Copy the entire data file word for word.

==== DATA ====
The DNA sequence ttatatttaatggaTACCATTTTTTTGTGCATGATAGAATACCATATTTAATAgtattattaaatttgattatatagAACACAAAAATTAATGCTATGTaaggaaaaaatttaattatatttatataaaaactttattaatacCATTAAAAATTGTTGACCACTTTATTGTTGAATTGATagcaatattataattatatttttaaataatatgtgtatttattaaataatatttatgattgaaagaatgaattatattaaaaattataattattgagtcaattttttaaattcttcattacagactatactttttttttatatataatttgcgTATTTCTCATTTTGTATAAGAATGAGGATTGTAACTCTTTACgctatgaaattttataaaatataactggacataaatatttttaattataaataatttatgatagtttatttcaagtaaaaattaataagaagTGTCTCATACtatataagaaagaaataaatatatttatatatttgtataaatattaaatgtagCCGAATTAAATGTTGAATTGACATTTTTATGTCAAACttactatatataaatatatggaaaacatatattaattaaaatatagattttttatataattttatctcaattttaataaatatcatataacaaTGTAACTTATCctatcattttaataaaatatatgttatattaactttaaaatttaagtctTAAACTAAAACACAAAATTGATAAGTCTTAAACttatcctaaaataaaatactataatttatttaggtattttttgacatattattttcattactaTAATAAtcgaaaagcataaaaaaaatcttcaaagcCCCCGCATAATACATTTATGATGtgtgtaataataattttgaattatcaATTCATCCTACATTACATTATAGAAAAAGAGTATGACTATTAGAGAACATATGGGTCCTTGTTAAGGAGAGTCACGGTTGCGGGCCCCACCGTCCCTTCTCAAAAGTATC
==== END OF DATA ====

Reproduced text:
The DNA sequence ttatatttaatggaTACCATTTTTTTGTGCATGATAGAATACCATATTTAATAgtattattaaatttgattatatagAACACAAAAATTAATGCTATGTaaggaaaaaatttaattatatttatataaaaactttattaatacCATTAAAAATTGTTGACCACTTTATTGTTGAATTGATagcaatattataattatatttttaaataatatgtgtatttattaaataatatttatgattgaaagaatgaattatattaaaaattataattattgagtcaattttttaaattcttcattacagactatactttttttttatatataatttgcgTATTTCTCATTTTGTATAAGAATGAGGATTGTAACTCTTTACgctatgaaattttataaaatataactggacataaatatttttaattataaataatttatgatagtttatttcaagtaaaaattaataagaagTGTCTCATACtatataagaaagaaataaatatatttatatatttgtataaatattaaatgtagCCGAATTAAATGTTGAATTGACATTTTTATGTCAAACttactatatataaatatatggaaaacatatattaattaaaatatagattttttatataattttatctcaattttaataaatatcatataacaaTGTAACTTATCctatcattttaataaaatatatgttatattaactttaaaatttaagtctTAAACTAAAACACAAAATTGATAAGTCTTAAACttatcctaaaataaaatactataatttatttaggtattttttgacatattattttcattactaTAATAAtcgaaaagcataaaaaaaatcttcaaagcCCCCGCATAATACATTTATGATGtgtgtaataataattttgaattatcaATTCATCCTACATTACATTATAGAAAAAGAGTATGACTATTAGAGAACATATGGGTCCTTGTTAAGGAGAGTCACGGTTGCGGGCCCCACCGTCCCTTCTCAAAAGTATC